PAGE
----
Further Exploration

The researchers employed the Two-step RaR to explore the performances of different models, including GPT-4, GPT-3.5, and Vicuna-13b-v.15. The findings indicated that for models with more complex architectures and greater processing capabilities, like GPT-4, the RaR method significantly improved their accuracy and efficiency in handling questions. Even for simpler models like Vicuna, though with a smaller margin of improvement, the effectiveness of the RaR strategy was evident. The study further examined the quality of rephrased questions from different models, finding that while smaller models sometimes distorted the intent of the questions, advanced models like GPT-4 aligned more closely with human intent and enhanced the response efficacy of other models.

This discovery reveals an important phenomenon: the quality and effectiveness of question rephrasing by language models vary across different levels. Especially for advanced models like GPT-4, their rephrased questions not only provide clearer understanding for themselves but also serve as effective inputs to enhance the performance of smaller models.

Differentiating from Chain of Thought (CoT)

To understand the difference between RaR and Chain of Thought (CoT), researchers presented mathematical formulations of both and elucidated how RaR differs mathematically from CoT and how they can be easily combined.

The study also indicates that before delving into enhancing the reasoning capabilities of models, it's essential to improve the quality of questions to ensure accurate assessment of the models' reasoning abilities. For instance, in the “coin flip” problem, it was found that unlike human intent, GPT-4 interpreted the term “flip” as a random tossing action. Even when guided to reason with “Let’s think step by step,” this misunderstanding persisted in the reasoning process. Only after clarifying the question did the large language model respond to the anticipated query.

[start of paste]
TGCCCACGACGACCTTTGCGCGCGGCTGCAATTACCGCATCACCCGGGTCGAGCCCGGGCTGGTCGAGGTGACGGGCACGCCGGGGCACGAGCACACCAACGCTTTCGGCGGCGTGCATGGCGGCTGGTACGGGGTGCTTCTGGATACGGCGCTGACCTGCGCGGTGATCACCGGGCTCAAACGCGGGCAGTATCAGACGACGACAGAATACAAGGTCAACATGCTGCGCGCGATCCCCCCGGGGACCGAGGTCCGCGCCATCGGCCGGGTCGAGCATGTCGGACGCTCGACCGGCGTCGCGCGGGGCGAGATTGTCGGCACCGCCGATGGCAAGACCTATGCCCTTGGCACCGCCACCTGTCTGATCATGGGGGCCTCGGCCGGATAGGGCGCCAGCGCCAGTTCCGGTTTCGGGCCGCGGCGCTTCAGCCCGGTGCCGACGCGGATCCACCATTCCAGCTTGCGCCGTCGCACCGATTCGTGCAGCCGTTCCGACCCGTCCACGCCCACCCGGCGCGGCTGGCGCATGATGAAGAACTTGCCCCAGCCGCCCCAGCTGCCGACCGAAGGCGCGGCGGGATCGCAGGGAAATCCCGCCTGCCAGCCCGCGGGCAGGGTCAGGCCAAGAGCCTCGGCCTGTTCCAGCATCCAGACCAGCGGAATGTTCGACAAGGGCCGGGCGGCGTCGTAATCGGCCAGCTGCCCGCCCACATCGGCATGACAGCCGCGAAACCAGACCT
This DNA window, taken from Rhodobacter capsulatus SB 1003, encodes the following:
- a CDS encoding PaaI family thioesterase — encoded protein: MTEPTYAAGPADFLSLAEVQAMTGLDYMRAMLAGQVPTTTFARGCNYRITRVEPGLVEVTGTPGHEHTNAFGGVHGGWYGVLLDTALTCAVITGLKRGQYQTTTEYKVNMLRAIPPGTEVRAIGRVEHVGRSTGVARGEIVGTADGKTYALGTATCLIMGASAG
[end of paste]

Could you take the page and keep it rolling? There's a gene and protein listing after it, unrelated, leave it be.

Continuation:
Moreover, the researchers noted that besides the question text, the question-answer examples used for few-shot CoT are also crafted by humans. This raises a question: how would LLMs react when these artificially constructed examples are flawed? The study presented an intriguing example, finding that poor few-shot CoT examples could negatively impact LLMs. For instance, in the “last letter connection” task, previously used question examples showed a positive effect in enhancing model performance. However, when the prompt logic changed, such as shifting from finding the last letter to the first letter, GPT-4 provided incorrect answers. This phenomenon highlights the model's sensitivity to human-crafted examples.

Researchers found that by employing RaR, GPT-4 could correct logical flaws in given examples, thereby enhancing the quality and robustness of few-shot CoT.


Communication between humans and large language models (LLMs) can be prone to misunderstandings: questions that seem clear to humans might still be interpreted differently by LLMs. The UCLA research team, based on this issue, proposed the novel RaR method, prompting LLMs to first rephrase and clarify the question before responding.

Experimental evaluations on a series of benchmark datasets confirmed the effectiveness of the RaR method. Further analysis showed that the quality improvement in rephrased questions could be transferred across models.

Looking ahead, methods like RaR are expected to continue evolving, and their integration with other approaches like CoT will pave the way for more accurate and effective interactions between humans and large language models, ultimately expanding the boundaries of AI's interpretative and reasoning capabilities.